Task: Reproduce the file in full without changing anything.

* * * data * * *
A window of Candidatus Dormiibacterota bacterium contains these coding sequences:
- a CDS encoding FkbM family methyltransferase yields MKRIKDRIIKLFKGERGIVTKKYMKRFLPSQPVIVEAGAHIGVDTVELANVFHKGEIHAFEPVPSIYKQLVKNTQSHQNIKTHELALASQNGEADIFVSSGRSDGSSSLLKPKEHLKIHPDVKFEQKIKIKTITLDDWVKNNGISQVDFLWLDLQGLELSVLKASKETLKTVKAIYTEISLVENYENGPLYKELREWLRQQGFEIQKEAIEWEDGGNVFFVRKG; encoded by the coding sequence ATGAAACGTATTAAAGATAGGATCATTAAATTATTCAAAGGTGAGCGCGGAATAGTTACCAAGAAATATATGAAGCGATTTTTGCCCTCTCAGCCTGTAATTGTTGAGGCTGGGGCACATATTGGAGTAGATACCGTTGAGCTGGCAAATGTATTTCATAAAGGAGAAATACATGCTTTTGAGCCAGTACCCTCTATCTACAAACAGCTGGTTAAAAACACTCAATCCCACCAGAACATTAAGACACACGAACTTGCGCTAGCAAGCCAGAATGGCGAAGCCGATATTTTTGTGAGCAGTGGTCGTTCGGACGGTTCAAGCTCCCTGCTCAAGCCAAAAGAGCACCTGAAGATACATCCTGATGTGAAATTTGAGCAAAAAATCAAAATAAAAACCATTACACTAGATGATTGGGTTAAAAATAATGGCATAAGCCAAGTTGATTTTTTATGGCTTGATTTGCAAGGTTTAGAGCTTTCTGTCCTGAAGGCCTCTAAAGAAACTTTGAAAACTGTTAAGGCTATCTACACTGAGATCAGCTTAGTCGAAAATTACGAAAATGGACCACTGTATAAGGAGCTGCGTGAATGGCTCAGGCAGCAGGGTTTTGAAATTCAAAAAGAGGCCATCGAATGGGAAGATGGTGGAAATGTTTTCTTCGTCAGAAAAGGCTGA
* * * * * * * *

A window of Candidatus Dormiibacterota bacterium contains these coding sequences:
- a CDS encoding FkbM family methyltransferase yields MKRIKDRIIKLFKGERGIVTKKYMKRFLPSQPVIVEAGAHIGVDTVELANVFHKGEIHAFEPVPSIYKQLVKNTQSHQNIKTHELALASQNGEADIFVSSGRSDGSSSLLKPKEHLKIHPDVKFEQKIKIKTITLDDWVKNNGISQVDFLWLDLQGLELSVLKASKETLKTVKAIYTEISLVENYENGPLYKELREWLRQQGFEIQKEAIEWEDGGNVFFVRKG; encoded by the coding sequence ATGAAACGTATTAAAGATAGGATCATTAAATTATTCAAAGGTGAGCGCGGAATAGTTACCAAGAAATATATGAAGCGATTTTTGCCCTCTCAGCCTGTAATTGTTGAGGCTGGGGCACATATTGGAGTAGATACCGTTGAGCTGGCAAATGTATTTCATAAAGGAGAAATACATGCTTTTGAGCCAGTACCCTCTATCTACAAACAGCTGGTTAAAAACACTCAATCCCACCAGAACATTAAGACACACGAACTTGCGCTAGCAAGCCAGAATGGCGAAGCCGATATTTTTGTGAGCAGTGGTCGTTCGGACGGTTCAAGCTCCCTGCTCAAGCCAAAAGAGCACCTGAAGATACATCCTGATGTGAAATTTGAGCAAAAAATCAAAATAAAAACCATTACACTAGATGATTGGGTTAAAAATAATGGCATAAGCCAAGTTGATTTTTTATGGCTTGATTTGCAAGGTTTAGAGCTTTCTGTCCTGAAGGCCTCTAAAGAAACTTTGAAAACTGTTAAGGCTATCTACACTGAGATCAGCTTAGTCGAAAATTACGAAAATGGACCACTGTATAAGGAGCTGCGTGAATGGCTCAGGCAGCAGGGTTTTGAAATTCAAAAAGAGGCCATCGAATGGGAAGATGGTGGAAATGTTTTCTTCGTCAGAAAAGGCTGA